The seasonally adjusted annual rate for multifamily building permits in March totaled 423,000 units, decreasing by 3.6 percent since March 2019, according to estimates by Census. The top-ranking markets for number of permits issued in March included Houston (2,638), New York City (2,087), Los Angeles (1,752), Dallas (1,582), and Portland (1,374). The number of multifamily units under construction rose 14.5 percent year-over-year to 672,000 units. The outbreak of COVID-19 is expected to delay apartment construction due to the lack of government employees who play a critical role in construction projects by issuing permits and conducting inspections.
U.S. Capital Markets
According to Real Capital Analytics, closed transactions apartment sales during Q1 2020 totaled $30.6 billion, decreasing by 19.5 percent year-over-year. Despite uncertainties surrounding the pandemic and the “wait-and-see” approach, deals are still occurring, only at reduced levels.
The U.S average price per unit stood at $184,709, an annual growth of 12.4 percent. Investors exchanged more than 180,000 units, with cap rates averaging 5.5 percent, down 11 basis points annually.
Washington, DC had the top increase in sales volume, up 20.5 percent year-over-year. Among the major markets, New York was the only market that experienced a decline in sales volume, down 21.4 percent. In response to recent New York City rent regulations set in place in late 2019, many investors are apprehensive to invest in regulated properties and are concerned about loss of income and the inability to recoup costs of capital improvements.
The private real estate investment company, Aragon Holdings, ranked first for top seller, exchanging 39 properties totaling over $1.8 billion during Q1. Other companies that sold off properties during the first quarter included Cortland, Steadfast Income REIT, Western Rim Properties, and Invesco Real Estate.
Apartment development companies with projects valued over $1.0 billion during the first quarter included Greystar and Hines. Other top developers included Lennar, USAA Real Estate, and Related Companies.
Of all the economic predictions over the last 12-18 months, one aspect came to fruition during the first quarter of 2020: the longest recovery in U.S. history did not die of old age. Not only did we not have to wait for unemployment rate figures to stay elevated or for Gross Domestic Product (GDP) to turn negative or for a sustained, inverted yield curve, but the U.S. economy was plunged into recession seemingly overnight. As Covid-19 began to spread across the country, government calls for social distancing, stay-at-home orders and the shutdown of non-essential businesses brought the economy to a halt.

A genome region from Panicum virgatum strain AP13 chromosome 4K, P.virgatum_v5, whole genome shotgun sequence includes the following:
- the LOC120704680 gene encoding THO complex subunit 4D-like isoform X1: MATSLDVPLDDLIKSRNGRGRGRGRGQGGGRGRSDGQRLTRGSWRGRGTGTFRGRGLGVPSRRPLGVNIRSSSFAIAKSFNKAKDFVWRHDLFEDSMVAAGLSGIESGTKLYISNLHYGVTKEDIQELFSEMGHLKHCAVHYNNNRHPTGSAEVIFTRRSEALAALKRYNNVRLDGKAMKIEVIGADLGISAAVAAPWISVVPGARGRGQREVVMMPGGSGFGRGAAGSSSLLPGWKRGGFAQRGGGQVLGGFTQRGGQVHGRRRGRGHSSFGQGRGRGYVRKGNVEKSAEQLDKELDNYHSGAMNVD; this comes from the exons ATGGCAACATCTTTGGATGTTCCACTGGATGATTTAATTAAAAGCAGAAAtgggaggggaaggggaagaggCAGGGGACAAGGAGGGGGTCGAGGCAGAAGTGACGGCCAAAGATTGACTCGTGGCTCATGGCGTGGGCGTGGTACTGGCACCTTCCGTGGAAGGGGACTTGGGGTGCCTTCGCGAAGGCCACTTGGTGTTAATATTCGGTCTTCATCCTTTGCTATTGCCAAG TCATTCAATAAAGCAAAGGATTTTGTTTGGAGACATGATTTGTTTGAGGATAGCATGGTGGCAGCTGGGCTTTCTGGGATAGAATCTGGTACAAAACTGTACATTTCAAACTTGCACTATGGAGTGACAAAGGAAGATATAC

The impacts were swift in the hospitality, airline and retail industries as travel restrictions were imposed, conferences and meetings were canceled and customer-facing businesses closed, although all industry sectors have been touched by the pandemic.
As March melded into April, economic data worsened and visuals of all indicators began to resemble a cliff, breaking decades-old historical records in most cases. A record 20.5 million jobs were lost in April alone and the unemployment rate experienced its largest monthly increase ever, climbing 10.3 percentage points to 14.7 percent. It is important to remember that in order to be counted as unemployed, a person needs to be actively seeking employment, something that is challenging at best due to stay-at-home orders and impossible at worst due to business closures. The U6 unemployment rate measures all unemployed people plus those marginally attached to the labor force (not actively seeking work now) plus those employed part-time for economic reasons. The U6 unemployment rate ballooned to 22.8 percent in April, another record. For context, the highest level of this measure of unemployment during the Great Recession was 17.2 percent.
First-quarter GDP, which had been on track for growth in the 2.0 percent range, declined 4.8 percent, a testament to the destructive final two weeks of the quarter. All components witnessed declines with consumer spending registering the largest contraction at 5.3 percent. Second-quarter projections are bleak with general consensus in the -30 percent range.